LifeCell Hernia Mesh Lawsuit Filed After Strattice Tissue Matrix Failed

The LifeCell hernia mesh lawsuit claims the Strattice Tissue Matrix failed after only a year.

LifeCell Corporation faces a hernia mesh lawsuit brought by a South Carolina woman, who was left with painful and life-long injuries after a Strattice tissue matrix used during a hernia repair failed, resulting in the need for revision surgery only a year later.

Amelia Lamonica filed the complaint (PDF) in the U.S. District Court for the District of New Jersey on August 3, indicating that the Strattice hernia mesh made from pig skin is defective, and causes an inflammatory response in the human body.

LifeCell introduced the Strattice Reconstructive Tissue Matrix in 2008, which is a biological mesh constructed from pig skin, and preserved in a phosphate buffered aqueous solution. It is known as a cross-linked graft device, which is intended to chemically link the proteins in the tissue together. However, cross-linking has been linked to a risk of foreign body response and infections, according to allegations raised in a growing number of hernia mesh lawsuits filed over infections and other complications.

Lamonica indicates that she underwent hernia repair surgery in February 2020, at which time she was implanted with a Strattice mesh. However, by February 2021, she was diagnosed with a recurrent incarcerated ventral hernia mesh, and surgeons discovered the mesh had failed. Lamonica, 74, had to undergo revision surgery to remove the failed hernia mesh, leaving her with permanent physical injuries, disfigurement, pain and suffering and other damages.

“Defendants failed to design, manufacture, market, promote, and manage the product post-market in a reasonable, safe manner,” the lawsuit states. “Defendants knew or should have known the product was dangerous and would injure patients, including in the ways Plaintiff was injured.”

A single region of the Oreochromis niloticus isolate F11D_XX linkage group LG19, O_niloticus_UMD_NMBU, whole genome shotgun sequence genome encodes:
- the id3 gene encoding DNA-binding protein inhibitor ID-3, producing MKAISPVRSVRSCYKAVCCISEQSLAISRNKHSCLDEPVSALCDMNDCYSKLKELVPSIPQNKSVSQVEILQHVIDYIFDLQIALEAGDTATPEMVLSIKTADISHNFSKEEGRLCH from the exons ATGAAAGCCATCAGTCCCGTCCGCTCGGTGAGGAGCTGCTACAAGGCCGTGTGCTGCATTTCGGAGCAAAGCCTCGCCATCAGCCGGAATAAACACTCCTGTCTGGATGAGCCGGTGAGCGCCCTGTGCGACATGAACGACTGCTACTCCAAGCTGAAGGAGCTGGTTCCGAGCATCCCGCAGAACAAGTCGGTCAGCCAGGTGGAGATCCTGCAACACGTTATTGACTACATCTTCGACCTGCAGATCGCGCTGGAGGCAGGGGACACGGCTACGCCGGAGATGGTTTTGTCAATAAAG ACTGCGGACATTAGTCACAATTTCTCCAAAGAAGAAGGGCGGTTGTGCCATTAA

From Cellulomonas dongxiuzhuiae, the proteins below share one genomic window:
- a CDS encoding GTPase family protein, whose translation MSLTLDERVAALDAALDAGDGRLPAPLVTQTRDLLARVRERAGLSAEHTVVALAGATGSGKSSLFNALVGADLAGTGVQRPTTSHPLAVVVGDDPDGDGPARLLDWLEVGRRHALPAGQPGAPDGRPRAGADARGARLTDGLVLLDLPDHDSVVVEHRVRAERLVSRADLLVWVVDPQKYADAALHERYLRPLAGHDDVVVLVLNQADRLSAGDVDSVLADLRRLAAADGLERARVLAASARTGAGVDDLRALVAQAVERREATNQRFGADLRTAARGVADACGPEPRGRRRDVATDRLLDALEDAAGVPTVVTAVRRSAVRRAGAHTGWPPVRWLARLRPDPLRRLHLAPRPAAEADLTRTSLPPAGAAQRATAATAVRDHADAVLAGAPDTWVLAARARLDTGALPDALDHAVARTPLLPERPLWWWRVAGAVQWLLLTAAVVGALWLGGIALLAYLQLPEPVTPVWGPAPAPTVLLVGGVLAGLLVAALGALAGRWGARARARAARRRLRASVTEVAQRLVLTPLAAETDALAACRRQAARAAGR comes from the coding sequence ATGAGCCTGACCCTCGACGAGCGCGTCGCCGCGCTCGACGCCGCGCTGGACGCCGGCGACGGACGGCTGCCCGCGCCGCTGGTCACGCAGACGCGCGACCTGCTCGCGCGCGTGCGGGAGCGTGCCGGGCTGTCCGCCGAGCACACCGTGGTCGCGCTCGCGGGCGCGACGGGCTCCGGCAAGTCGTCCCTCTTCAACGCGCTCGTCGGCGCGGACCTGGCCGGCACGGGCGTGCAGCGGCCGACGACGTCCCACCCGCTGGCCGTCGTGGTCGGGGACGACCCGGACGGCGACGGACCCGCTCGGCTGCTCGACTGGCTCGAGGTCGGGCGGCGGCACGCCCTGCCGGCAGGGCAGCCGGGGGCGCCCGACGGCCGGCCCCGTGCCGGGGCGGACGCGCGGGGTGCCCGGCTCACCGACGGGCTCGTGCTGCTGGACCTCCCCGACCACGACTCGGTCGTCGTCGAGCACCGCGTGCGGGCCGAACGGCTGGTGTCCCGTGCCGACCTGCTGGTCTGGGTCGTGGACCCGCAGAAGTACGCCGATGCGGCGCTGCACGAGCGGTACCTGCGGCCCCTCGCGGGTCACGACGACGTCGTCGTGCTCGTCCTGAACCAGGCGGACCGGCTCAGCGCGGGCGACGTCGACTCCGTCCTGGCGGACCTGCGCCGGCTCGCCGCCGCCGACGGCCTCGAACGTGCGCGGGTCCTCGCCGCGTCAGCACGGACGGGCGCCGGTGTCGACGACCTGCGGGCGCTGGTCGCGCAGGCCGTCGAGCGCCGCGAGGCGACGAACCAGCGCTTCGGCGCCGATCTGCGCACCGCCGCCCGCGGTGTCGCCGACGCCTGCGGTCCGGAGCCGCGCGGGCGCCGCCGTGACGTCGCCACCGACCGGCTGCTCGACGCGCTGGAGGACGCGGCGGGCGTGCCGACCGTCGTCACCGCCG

The lawsuit presents claims of negligence, strict product liability for design defect and failure to warn, breach of warranties, negligent misrepresentation, fraud, Consumer Fraud Act violations, and also seeks punitive damages.

Hernia Mesh Litigation

In addition to LifeCell lawsuits over Strattice mesh filed in the federal court system, the manufacturer also faces dozens of complaints brought in the state court of New Jersey, where the company’s U.S. headquarters are located.

Given common questions raised in complaints brought throughout New Jersey, the state court Strattice mesh litigation was centralized and consolidated before New Jersey Superior Court Judge John C. Porto in Atlantic County in October, as part of a multicounty litigation (MCL), which is intended to reduce duplicative discovery and avoid conflicting pretrial rulings from different judges.

Similar to multidistrict litigations (MDLs) used at the federal level, consolidating the cases as part of a New Jersey MCL transferred claims pending throughout the state to Judge Porto for all pretrial proceedings. While each lawsuit remains an individual case, the Court will coordinate discovery into common issues in the claims and likely schedule a series of early “bellwether” trials to help the parties gauge how juries are likely to respond to certain evidence and testimony that will be repeated throughout the litigation.

The allegations presented in the litigation are different than those raised in other hernia mesh lawsuits filed in recent years over products made with polypropylene; a thermoplastic polymer. There are tens of thousands of Bard hernia patch lawsuitsEthicon Physiomesh lawsuitsAtrium C-Qur mesh lawsuits and similar claims alleging that design defects with the polypropylene products resulted in painful and complications. However, the Strattice mesh lawsuits allege that similar problems have been linked to this biologic pig skin mesh product.

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